Republican Mitt Romney entered Monday night’s debate on foreign policy with the goal of presenting himself as a competent, plausible alternative to President Obama as commander in chief.
But Romney appeared to cede many positions to Obama, moving closer to the president on a range of issues and presenting them in a softer way.
[...] “I’m glad that Governor Romney agrees with the steps that we’re taking,” Obama said at one point. “There have been times, Governor, frankly, during the course of this campaign, where it sounded like you thought that you’d do the same things we did, but you’d say them louder and somehow that would make a difference.”
One of any number of zingers that President Obama got off during the night and this time, he inflicted wounds on his opponent, rather than stand back and let Mitt swallow his own foot.
The foreign policy debates are the most difficult for both the candidates and the audiences.
Yes. Audiences. I'll get back to that in a moment.
Foreign policy requires a deep understanding of issues that concern other nations as well as the interdependent interplay between nations that most of us don't even pay attention to.
Which is why Romney's comments on Iran are deeply troubling:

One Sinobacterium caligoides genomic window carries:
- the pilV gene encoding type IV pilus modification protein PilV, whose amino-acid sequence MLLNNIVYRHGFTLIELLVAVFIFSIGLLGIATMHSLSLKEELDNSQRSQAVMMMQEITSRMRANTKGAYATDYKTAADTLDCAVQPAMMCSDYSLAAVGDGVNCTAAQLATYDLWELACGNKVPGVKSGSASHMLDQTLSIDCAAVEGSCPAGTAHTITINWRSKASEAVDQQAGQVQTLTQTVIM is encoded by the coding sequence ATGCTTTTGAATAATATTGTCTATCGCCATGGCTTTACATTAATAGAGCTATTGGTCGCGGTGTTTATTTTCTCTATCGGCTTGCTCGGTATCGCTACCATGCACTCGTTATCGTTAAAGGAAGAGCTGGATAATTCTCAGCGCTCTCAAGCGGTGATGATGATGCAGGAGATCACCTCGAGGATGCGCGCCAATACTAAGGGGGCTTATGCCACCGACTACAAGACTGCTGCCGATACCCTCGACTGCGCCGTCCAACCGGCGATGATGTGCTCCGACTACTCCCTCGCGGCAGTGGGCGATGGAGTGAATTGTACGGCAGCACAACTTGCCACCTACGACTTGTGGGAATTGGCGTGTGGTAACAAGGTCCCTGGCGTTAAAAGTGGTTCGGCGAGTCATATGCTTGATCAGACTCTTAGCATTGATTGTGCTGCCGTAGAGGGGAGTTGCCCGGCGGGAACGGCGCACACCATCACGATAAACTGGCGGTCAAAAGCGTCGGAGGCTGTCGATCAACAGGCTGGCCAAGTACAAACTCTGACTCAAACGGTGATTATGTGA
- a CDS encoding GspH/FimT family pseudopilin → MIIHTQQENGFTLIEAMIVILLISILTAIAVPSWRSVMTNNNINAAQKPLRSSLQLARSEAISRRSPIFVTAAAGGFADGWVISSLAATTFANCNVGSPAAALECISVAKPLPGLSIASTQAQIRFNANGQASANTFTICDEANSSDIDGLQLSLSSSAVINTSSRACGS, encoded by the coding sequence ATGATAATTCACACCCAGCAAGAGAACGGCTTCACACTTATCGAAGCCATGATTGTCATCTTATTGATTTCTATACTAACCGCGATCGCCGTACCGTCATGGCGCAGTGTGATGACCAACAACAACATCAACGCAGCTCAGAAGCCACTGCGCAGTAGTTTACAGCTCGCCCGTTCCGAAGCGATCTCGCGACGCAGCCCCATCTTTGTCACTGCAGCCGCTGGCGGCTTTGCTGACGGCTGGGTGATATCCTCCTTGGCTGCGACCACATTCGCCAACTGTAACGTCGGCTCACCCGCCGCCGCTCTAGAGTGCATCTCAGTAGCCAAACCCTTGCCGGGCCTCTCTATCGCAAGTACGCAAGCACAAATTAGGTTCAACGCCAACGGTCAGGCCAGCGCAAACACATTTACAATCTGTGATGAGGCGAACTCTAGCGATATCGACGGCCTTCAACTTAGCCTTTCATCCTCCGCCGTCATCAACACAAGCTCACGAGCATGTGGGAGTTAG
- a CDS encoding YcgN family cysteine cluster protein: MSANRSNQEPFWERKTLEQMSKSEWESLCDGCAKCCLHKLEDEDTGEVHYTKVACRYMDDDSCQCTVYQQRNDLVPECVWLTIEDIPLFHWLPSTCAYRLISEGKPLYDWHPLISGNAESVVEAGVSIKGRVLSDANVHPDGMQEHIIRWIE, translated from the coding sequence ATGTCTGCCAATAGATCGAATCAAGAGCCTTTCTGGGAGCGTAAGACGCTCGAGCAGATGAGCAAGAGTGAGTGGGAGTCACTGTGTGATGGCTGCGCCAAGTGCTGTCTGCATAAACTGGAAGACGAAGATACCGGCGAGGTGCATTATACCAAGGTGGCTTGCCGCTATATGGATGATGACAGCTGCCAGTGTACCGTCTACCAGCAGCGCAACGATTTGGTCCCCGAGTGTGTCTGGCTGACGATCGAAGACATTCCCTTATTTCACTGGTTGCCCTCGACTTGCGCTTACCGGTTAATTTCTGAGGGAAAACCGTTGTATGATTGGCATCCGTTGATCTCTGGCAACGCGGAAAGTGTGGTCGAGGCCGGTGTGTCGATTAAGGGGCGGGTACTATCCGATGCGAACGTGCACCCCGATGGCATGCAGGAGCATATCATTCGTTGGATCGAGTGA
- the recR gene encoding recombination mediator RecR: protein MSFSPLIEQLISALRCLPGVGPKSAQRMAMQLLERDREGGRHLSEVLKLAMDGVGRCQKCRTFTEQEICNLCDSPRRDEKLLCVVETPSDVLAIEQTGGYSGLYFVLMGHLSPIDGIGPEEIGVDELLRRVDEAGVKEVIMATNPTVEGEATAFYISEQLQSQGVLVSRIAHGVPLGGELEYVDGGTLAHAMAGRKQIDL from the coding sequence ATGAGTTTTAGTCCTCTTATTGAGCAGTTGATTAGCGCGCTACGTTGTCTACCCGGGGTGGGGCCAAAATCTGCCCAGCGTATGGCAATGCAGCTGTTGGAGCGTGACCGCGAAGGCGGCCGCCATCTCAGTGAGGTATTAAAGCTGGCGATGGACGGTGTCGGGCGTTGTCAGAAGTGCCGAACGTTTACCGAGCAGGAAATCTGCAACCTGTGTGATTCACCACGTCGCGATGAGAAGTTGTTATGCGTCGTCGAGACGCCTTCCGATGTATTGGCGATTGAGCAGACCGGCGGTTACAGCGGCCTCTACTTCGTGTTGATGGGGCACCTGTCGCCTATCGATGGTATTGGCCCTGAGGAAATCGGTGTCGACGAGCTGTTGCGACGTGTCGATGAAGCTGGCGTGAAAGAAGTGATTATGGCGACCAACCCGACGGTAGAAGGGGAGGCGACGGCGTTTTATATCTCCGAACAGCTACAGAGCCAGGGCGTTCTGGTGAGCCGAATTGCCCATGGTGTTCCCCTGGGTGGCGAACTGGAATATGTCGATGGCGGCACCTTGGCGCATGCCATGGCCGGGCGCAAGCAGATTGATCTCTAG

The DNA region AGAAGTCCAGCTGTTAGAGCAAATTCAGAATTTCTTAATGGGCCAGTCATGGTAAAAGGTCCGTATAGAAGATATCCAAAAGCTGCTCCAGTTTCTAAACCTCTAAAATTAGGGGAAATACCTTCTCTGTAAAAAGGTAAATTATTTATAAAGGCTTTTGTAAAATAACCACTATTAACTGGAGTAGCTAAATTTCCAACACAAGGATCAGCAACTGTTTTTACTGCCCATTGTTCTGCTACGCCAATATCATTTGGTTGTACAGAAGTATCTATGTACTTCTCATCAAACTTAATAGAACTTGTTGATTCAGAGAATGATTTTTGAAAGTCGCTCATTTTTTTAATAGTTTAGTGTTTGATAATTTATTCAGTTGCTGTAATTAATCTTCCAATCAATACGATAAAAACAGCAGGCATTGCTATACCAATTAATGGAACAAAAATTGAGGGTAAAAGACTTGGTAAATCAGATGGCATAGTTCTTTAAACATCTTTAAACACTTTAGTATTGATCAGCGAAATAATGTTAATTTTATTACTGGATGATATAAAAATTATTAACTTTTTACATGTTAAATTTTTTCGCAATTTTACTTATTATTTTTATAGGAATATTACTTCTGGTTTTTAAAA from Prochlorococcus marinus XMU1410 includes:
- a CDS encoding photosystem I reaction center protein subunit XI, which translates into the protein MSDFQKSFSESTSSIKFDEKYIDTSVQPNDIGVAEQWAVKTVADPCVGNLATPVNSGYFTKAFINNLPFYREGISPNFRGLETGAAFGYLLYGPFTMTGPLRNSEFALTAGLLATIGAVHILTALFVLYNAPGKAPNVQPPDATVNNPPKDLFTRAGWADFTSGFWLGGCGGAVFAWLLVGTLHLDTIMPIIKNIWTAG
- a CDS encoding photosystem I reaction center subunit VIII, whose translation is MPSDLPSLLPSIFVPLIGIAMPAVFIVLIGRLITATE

Sorry for the extended quote, but Graham's point was excellent, which brings me to the nub of this post.
Foreign policy debates always speak to two audiences: the voters, and the world. Most nations can safely ignore the town hall and economic debates (China and our trading partners have some vested interest, but...)
Foreign policy lays out a candidate's vision of the world, and its future. If a challenger can be seen as a credible President, it will help nations like China and Russia-- and Iran-- figure out how best to deal with him or her.
You have to speak both diplomacy outwardly but inwardly speak to the American people about strength and security. Obama has an huge advantage. He's a known quantity on the world stage. He can speak more to the American people if he so chooses, knowing that his actions already speak for him. He can even bully Iran a little, given that he's lined up Russia and China, both reluctantly, behind him.